This spirit did not stay for too long, however. Sectarianism and violence against Christians has imposed itself on the scene once and again during the transitional period led by the Supreme Council of Armed Forces and during the year of presidential rule of the Muslim Brotherhood candidate, Mohamed Morsi. During his presidential campaign and during his year of rule, Morsi blamed the Mubarak regime for the negative image about Islamists in the Christian collective mind; instead, he promised to look after the Christian minority and treat them as partners and equal citizens. Since the ousting of Morsi and throughout the sit-in of the Muslim Brotherhood the discourse concerning Christians went completely the other direction. Speeches of hatred and threats over the past 45 days against Christians resulted in the destruction of many churches, homes, businesses, and orphanages in 12 hours. The Muslim brotherhood is betting on how Christian Egyptians will respond to these assaults; their hope is that Christians would respond violently and spread sectarian disorder.

Thus far, Christians in Egypt have exercised a great deal of self-control. Furthermore, theological ideas are being rediscovered to empower the people in times like this. In response to the burning of churches, Christians in Egypt appeal to the idea of the church as the body of Christ rather than the physical building. The Christian minority is able to find resources in the biblical and ecclesial traditions to respond to the current situation. A friend of mine on Facebook posted these verses from Acts 7: “Yet the Most High does not dwell in houses made with human hands; as the prophet says, ‘Heaven is my throne, and the earth is my footstool. What kind of house will you build for me, says the Lord, or what is the place of my rest?'” For many years, Christians struggled to get governmental permissions to build and maintain church buildings. Now they see these buildings as a tool rather than a goal in itself.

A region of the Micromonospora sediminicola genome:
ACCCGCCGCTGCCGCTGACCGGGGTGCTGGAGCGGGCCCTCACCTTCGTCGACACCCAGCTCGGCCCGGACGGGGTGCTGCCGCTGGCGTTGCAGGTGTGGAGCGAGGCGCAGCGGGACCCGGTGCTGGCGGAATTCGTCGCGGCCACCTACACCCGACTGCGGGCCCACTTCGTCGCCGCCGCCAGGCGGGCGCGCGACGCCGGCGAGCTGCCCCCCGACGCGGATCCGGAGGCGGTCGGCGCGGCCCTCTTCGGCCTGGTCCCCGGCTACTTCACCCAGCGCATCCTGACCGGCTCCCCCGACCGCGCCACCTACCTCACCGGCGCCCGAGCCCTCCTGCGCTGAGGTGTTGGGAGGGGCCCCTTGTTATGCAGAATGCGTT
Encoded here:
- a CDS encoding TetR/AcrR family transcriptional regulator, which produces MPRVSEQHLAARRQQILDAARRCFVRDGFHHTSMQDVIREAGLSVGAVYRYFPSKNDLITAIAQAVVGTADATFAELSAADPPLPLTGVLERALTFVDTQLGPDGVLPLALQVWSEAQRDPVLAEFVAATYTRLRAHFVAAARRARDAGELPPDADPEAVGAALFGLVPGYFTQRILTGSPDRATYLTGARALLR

Another issue that emerged since the ousting of Morsi and the many assaults on Christians has to do with the idea of belonging to a country. Christian Egyptians who were marginalized and alienated from the public life for many years, are rediscovering what it means to be “Egyptians.”